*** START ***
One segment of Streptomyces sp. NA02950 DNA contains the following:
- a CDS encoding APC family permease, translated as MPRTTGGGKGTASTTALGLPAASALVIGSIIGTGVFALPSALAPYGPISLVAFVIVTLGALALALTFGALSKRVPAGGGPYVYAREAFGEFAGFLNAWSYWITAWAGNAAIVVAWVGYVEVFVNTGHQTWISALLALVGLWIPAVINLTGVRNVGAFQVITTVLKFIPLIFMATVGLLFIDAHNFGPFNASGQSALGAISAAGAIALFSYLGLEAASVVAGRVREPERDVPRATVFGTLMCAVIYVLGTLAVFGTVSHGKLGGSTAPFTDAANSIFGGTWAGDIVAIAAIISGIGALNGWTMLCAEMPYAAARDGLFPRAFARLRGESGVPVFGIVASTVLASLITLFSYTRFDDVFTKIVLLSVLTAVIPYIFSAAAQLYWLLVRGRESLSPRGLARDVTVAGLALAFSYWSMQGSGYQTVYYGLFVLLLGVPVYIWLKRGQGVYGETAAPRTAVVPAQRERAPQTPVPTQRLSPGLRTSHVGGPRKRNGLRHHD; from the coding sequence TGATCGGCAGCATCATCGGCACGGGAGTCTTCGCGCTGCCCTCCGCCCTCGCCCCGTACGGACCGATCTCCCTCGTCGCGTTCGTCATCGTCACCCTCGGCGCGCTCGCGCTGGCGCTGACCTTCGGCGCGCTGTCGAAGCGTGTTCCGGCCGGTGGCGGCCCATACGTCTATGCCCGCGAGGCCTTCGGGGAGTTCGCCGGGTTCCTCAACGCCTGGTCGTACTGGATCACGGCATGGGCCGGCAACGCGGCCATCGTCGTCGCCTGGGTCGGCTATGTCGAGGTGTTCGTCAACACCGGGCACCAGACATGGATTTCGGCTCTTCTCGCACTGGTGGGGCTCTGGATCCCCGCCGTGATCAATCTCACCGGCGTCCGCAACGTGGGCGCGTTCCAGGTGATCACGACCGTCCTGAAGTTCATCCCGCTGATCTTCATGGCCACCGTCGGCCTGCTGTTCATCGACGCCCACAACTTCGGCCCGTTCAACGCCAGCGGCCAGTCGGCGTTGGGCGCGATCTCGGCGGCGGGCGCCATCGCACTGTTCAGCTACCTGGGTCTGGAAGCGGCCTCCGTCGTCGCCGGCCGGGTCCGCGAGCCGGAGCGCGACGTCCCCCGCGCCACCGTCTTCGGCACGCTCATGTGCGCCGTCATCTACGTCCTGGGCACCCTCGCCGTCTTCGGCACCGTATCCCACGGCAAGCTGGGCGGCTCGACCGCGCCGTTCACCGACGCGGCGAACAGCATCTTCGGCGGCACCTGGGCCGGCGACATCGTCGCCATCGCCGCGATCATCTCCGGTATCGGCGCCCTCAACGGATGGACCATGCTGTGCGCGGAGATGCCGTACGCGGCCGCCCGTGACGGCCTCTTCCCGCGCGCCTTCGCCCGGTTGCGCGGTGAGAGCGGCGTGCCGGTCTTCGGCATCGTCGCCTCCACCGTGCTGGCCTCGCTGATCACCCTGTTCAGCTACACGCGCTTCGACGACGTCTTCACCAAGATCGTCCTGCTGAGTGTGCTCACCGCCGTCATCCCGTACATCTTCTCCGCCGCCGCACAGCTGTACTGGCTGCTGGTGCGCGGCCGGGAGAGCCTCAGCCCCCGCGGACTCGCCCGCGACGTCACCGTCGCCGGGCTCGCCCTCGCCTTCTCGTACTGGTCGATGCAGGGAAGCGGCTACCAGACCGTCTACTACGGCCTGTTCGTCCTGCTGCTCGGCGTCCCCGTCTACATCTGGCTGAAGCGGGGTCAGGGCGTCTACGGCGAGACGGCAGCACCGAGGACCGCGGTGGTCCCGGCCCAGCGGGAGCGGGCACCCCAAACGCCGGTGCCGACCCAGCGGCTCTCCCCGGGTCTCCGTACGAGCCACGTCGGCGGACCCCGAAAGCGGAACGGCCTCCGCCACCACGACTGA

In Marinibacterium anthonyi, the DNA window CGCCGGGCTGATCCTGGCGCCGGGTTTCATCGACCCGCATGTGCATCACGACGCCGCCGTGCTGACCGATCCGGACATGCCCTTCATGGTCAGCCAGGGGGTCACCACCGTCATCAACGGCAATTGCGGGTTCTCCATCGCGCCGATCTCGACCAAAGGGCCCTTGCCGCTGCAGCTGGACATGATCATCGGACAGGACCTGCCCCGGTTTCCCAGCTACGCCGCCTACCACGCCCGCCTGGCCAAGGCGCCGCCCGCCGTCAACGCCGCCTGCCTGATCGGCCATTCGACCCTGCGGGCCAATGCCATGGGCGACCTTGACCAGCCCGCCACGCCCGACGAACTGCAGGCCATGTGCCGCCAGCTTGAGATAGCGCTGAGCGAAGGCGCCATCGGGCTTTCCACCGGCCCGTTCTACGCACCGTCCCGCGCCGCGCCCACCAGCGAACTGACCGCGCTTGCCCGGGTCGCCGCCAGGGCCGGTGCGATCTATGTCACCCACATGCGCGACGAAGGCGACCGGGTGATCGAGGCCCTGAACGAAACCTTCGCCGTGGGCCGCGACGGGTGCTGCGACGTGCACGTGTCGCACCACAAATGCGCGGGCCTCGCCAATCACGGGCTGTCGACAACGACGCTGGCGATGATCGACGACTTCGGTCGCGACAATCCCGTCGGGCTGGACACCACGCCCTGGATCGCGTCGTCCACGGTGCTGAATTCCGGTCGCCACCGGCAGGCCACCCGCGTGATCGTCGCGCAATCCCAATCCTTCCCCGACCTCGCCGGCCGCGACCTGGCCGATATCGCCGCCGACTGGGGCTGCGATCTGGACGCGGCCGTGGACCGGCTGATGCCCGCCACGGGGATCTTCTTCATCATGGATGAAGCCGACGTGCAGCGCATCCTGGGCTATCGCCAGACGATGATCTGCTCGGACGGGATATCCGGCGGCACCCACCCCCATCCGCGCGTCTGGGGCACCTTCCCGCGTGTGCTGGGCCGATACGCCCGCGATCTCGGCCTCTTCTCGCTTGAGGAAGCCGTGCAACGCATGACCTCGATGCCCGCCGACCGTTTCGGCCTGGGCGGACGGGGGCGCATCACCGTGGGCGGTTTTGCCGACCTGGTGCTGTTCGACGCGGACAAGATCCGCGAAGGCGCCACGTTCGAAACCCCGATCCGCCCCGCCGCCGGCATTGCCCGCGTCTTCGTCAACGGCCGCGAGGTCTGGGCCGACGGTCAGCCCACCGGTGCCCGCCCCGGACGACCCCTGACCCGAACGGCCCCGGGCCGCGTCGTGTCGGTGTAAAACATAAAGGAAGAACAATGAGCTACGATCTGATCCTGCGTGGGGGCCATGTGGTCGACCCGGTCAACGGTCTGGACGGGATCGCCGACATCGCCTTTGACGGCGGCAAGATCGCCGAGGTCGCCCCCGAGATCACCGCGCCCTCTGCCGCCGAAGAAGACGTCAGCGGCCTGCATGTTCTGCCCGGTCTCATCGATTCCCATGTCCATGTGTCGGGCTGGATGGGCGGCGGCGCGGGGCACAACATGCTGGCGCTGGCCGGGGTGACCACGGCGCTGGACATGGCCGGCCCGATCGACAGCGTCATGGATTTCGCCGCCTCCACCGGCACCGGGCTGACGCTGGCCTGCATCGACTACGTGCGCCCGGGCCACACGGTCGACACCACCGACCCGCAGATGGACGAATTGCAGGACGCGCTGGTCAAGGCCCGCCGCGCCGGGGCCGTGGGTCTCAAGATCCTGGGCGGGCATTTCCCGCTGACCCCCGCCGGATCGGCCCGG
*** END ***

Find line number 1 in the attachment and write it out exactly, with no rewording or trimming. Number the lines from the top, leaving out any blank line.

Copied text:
One segment of Streptomyces sp. NA02950 DNA contains the following: